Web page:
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Why you use "load" instead of "CPU usage" - and how to track iowait in conky

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technology.pngI've been using load - as well as CPU and RAM usage - as measures of system stress on my computer for a while now.  They all display pretty nicely and easily in conky.

And then I'll notice something like Google Music, or SpiderOak, or even copying large files via USB will spike my load something fierce.  I believe this is because of the I/O access - but I can't be sure.  Typing iostat will give me that information, but if my system is already struggling, I don't want to have to open a new terminal window and then parse that output for one bit of information.  If the load - or CPU, or whatever - is spiking for a known reason, I'll let it just go for a while and resolve itself.

For example, on boot.  It was really distressing to see my load values jump well over 5 (they should only be 2 at most on my dual-core machine).  I guessed that it was due to I/O access, but I couldn't prove it.

So I wrote a small script to just parse out the iowait value from iostat:

iostat -c -k -z | tail -2 | head -1 | awk '{print $4}'


I'm sure there's a simpler way, but this works.  I get a number back, so my output looks something like this (like, right now)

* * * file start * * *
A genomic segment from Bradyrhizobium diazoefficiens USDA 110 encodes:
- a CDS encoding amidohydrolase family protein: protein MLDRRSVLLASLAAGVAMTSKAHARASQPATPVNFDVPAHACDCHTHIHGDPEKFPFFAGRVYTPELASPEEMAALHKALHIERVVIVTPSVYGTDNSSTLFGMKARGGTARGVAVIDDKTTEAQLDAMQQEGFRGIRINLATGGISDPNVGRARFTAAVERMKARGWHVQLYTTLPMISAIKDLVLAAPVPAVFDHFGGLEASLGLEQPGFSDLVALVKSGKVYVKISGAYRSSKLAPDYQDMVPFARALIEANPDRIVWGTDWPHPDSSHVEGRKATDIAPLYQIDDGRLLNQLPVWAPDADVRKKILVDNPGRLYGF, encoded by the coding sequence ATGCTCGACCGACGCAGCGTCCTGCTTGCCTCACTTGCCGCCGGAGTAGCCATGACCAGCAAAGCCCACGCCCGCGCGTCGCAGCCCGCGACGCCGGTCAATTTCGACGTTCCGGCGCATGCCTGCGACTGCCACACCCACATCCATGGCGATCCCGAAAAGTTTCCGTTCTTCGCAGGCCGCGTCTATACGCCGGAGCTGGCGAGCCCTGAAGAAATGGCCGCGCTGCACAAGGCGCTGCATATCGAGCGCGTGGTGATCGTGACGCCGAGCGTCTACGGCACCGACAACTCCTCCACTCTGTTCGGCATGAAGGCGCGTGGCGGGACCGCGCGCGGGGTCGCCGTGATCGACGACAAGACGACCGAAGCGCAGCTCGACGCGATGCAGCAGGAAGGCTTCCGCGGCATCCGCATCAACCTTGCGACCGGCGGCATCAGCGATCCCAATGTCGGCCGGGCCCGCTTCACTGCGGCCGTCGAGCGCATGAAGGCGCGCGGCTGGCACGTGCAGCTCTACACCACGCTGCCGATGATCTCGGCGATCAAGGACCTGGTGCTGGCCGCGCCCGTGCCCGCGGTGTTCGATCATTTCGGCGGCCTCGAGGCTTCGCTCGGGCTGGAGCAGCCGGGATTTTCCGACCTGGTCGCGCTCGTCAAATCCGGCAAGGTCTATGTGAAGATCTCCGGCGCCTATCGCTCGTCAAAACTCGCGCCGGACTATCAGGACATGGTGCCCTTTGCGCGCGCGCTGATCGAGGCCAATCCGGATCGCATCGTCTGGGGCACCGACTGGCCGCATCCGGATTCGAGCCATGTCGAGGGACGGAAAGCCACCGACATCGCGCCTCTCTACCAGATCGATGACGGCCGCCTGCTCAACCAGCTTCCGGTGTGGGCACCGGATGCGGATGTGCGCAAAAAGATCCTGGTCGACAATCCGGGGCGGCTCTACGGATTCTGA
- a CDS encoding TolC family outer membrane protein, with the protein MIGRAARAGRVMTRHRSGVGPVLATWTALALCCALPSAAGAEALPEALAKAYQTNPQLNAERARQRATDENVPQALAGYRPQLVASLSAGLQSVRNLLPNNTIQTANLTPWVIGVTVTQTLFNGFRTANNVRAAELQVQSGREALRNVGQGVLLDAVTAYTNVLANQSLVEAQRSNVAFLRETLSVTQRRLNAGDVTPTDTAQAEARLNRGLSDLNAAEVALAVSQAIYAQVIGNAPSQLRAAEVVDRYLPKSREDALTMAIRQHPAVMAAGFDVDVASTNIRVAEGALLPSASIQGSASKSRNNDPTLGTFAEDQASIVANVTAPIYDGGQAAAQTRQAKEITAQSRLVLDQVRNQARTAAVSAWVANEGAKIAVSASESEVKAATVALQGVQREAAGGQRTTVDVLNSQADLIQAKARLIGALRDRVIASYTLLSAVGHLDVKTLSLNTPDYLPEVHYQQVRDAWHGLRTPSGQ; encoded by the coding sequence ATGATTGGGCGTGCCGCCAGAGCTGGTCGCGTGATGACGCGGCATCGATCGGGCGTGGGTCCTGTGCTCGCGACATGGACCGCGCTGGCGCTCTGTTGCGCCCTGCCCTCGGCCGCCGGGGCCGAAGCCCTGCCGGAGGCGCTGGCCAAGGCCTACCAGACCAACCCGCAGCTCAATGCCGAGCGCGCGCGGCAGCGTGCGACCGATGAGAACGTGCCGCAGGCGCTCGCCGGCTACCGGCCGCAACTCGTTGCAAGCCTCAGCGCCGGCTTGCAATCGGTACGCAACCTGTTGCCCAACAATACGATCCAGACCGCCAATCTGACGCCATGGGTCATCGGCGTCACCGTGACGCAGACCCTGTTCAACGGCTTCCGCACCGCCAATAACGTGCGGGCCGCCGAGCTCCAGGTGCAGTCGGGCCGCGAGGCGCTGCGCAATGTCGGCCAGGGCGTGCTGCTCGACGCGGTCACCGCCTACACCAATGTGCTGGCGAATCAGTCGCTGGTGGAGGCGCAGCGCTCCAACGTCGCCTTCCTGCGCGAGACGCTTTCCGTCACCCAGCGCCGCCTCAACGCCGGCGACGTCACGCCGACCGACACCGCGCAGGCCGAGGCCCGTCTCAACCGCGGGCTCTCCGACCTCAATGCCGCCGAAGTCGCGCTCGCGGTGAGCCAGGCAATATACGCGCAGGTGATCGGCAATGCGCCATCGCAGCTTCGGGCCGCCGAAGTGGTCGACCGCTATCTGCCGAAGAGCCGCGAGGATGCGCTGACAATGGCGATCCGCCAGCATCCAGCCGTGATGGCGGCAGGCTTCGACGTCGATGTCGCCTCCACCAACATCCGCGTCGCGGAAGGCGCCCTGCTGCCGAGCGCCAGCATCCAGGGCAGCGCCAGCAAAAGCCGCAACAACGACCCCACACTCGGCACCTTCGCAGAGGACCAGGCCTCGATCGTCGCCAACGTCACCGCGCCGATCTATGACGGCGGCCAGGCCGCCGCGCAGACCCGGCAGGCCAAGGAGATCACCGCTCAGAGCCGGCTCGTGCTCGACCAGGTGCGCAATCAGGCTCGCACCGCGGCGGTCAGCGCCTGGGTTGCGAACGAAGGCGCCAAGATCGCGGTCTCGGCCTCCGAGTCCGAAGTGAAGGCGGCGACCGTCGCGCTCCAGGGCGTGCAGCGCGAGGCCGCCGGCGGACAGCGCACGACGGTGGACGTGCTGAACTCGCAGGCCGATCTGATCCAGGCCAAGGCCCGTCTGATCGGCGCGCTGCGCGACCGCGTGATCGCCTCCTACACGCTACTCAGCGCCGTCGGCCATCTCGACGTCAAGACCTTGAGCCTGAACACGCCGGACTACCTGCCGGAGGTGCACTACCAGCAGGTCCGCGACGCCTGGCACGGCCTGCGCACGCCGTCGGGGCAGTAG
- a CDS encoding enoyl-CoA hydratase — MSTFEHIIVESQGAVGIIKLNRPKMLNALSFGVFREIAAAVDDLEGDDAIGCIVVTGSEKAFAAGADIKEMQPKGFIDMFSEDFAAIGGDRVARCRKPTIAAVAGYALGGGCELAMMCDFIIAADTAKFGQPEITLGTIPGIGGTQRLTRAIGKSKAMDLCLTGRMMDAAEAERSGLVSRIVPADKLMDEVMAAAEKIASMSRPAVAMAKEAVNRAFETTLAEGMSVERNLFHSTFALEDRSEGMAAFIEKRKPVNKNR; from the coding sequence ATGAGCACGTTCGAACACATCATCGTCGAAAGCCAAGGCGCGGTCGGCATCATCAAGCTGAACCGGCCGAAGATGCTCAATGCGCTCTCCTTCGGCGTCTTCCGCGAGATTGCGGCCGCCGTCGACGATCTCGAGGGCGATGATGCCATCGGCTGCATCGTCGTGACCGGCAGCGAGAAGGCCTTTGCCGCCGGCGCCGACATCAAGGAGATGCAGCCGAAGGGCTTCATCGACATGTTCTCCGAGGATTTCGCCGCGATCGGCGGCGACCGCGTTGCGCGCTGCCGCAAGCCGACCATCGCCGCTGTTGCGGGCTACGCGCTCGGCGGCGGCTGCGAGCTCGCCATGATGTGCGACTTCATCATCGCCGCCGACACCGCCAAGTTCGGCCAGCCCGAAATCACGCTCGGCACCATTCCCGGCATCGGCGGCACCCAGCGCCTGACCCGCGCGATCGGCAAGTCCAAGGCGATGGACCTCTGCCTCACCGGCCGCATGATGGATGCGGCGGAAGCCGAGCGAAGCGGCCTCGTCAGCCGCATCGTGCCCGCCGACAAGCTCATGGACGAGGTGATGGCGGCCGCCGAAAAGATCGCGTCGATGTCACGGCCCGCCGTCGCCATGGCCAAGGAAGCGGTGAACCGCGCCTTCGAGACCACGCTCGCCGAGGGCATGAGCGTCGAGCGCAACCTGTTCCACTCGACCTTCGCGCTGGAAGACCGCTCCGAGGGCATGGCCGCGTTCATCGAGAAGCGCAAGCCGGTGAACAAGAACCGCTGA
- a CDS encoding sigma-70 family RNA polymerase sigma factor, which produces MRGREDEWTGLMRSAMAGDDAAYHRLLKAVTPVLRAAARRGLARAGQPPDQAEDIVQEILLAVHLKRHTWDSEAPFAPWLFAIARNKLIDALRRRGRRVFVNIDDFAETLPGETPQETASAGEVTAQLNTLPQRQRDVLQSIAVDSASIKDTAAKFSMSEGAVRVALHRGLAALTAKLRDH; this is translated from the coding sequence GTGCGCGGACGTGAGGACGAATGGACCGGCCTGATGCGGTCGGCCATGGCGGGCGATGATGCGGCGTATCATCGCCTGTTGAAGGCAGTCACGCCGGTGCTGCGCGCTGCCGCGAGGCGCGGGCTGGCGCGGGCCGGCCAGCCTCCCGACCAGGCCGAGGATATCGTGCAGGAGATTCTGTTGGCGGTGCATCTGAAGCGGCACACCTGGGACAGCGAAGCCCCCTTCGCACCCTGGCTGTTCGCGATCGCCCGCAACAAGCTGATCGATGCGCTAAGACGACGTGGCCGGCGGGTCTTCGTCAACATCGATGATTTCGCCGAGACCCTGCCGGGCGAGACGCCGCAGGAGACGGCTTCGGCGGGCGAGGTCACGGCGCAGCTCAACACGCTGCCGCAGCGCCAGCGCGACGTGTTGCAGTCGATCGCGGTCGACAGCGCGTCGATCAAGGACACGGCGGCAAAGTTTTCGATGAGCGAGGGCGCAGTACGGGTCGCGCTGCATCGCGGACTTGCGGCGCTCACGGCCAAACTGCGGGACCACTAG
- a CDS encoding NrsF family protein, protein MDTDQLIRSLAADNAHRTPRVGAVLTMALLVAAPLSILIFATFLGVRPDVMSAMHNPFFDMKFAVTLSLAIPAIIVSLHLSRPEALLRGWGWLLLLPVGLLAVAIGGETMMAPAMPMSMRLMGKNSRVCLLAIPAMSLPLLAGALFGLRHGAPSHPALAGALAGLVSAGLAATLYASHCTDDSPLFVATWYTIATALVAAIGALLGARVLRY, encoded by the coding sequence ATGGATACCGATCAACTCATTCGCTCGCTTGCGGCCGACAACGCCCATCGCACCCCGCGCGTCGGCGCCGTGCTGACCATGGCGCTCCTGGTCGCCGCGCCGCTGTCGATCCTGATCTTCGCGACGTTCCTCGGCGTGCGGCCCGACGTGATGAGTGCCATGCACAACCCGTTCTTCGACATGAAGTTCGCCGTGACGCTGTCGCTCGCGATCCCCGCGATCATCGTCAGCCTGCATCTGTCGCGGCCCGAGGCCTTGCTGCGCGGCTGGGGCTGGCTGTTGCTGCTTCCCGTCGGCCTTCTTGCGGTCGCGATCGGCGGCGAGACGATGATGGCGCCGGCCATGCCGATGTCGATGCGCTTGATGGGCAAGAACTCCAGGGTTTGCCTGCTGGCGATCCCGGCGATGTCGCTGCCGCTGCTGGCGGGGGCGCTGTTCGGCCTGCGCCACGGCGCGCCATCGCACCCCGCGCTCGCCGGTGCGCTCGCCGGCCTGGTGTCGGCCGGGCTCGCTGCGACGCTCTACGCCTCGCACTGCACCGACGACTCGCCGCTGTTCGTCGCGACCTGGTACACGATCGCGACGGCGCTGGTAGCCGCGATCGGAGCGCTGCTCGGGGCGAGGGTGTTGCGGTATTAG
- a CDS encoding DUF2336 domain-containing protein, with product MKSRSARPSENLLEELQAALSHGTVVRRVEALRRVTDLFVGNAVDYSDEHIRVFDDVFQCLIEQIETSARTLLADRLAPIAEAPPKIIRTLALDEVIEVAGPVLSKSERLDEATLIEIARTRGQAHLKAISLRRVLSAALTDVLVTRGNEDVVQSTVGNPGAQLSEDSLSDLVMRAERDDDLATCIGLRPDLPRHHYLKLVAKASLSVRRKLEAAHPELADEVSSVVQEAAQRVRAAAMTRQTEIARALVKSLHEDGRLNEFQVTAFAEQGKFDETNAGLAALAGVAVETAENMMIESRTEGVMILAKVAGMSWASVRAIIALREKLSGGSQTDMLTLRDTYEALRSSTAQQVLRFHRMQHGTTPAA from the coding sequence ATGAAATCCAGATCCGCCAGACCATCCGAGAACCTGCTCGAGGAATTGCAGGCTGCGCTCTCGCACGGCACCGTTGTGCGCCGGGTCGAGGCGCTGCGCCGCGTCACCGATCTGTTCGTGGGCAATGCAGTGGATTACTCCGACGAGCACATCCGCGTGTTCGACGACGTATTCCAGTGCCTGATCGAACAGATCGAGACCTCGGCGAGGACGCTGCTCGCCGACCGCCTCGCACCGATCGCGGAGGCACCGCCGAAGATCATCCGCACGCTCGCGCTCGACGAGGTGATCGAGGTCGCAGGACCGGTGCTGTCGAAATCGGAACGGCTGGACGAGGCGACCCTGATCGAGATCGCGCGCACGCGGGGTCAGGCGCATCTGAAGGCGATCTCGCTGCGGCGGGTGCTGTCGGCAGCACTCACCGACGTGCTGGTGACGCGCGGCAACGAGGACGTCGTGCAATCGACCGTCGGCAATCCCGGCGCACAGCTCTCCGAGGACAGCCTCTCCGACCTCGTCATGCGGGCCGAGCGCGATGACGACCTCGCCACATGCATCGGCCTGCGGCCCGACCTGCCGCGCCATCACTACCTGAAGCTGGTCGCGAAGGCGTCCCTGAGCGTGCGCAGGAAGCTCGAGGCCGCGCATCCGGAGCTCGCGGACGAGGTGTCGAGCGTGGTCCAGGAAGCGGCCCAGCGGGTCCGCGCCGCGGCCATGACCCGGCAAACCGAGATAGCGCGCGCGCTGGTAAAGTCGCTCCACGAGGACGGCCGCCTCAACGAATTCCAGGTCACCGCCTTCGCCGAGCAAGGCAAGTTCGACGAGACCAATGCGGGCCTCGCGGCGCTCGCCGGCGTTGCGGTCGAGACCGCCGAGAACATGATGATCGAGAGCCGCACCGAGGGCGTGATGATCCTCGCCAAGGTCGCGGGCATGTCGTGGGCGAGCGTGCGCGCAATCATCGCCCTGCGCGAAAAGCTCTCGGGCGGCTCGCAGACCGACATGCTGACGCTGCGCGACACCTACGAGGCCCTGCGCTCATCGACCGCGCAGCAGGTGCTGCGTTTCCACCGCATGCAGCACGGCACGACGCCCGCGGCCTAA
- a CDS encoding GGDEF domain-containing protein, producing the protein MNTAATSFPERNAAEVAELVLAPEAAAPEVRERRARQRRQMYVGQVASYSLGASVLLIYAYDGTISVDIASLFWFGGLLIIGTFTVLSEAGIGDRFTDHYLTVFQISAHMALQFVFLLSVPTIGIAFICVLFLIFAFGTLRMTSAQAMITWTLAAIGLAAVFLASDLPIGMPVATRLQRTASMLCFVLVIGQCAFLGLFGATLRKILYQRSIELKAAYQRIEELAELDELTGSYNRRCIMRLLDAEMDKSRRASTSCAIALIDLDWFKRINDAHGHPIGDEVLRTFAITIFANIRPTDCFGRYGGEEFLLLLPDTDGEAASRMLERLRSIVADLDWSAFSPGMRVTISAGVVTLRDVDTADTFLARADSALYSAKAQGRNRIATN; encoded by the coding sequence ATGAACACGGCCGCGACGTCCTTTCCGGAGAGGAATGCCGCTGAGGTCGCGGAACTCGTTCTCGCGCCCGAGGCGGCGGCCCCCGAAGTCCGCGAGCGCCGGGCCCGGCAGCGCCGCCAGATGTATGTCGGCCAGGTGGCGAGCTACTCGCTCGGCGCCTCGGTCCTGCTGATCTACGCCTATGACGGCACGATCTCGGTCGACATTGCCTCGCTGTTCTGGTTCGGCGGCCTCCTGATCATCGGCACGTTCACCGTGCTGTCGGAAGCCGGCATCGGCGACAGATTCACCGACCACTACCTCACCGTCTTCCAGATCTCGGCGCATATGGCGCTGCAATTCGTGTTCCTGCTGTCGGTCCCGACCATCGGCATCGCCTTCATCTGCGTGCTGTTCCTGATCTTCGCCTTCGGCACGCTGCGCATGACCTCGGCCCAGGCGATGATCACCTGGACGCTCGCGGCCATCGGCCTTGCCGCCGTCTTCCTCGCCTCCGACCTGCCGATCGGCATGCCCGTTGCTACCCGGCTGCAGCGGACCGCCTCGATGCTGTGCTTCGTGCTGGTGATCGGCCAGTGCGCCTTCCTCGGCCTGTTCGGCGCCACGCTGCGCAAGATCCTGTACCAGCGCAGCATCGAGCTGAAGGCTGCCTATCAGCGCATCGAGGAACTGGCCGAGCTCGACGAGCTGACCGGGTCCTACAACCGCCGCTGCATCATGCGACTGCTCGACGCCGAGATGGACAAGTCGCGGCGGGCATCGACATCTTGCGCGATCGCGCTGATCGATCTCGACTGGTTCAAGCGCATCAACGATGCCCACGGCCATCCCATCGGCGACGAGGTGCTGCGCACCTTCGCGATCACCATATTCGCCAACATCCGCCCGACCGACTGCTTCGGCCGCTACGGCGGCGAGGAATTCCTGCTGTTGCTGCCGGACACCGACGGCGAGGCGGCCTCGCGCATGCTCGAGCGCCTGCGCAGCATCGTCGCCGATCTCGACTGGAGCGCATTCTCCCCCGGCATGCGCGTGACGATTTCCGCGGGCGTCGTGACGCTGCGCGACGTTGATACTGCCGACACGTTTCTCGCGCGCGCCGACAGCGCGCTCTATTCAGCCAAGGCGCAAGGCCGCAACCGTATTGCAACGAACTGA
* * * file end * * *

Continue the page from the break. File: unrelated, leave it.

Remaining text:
CPU - RAM - iowait - CPU Temp - Uptime - load


Decent load for a dual-core machine (I have some background stuff running as well).  My CPU percentage is only 13%.  Spiffy.   But about eight minutes before, this is what it looked like:


CPU - RAM - iowait - CPU Temp - Uptime - load
This is just after startup - when everything's still connecting, and so on.  Note that while the CPU percentage is only 4% higher, the load is almost seven times higher.  What's different?  The iowait value.  The load is bogged down by the I/O access, not the CPU.

Want to add this to your conky?  Very easy.  Take the above and put it in a bash script, so it's like this:


#!/bin/bash
iostat -c -k -z | tail -2 | head -1 | awk '{print $4}'


I called it iowait.sh .  Make it executable (sudo chmod +x iowait.sh).  Then in your .conkyrc file, it's simply adding a shell command:

${exec /home/USER/scripts/iowait.sh}


And there you go!

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